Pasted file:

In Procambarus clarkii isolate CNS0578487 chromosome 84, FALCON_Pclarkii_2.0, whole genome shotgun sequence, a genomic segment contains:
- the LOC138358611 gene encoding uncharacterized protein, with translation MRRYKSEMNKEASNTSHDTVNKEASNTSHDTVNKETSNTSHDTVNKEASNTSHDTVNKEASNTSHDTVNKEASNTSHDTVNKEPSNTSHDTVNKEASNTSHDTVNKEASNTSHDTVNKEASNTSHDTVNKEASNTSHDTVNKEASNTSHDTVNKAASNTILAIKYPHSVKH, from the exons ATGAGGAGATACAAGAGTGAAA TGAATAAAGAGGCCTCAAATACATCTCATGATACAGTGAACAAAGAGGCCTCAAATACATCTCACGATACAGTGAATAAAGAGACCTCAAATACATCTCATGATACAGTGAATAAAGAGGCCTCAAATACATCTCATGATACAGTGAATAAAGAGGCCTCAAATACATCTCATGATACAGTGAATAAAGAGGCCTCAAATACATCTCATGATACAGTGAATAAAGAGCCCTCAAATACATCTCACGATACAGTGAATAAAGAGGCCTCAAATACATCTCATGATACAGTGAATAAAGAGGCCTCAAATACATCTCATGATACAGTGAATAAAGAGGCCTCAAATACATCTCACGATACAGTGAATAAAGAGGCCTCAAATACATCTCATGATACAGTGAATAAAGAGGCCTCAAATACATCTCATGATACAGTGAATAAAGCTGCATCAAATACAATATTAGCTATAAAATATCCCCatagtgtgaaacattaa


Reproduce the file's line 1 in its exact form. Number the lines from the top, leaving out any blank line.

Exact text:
In Procambarus clarkii isolate CNS0578487 chromosome 84, FALCON_Pclarkii_2.0, whole genome shotgun sequence, a genomic segment contains: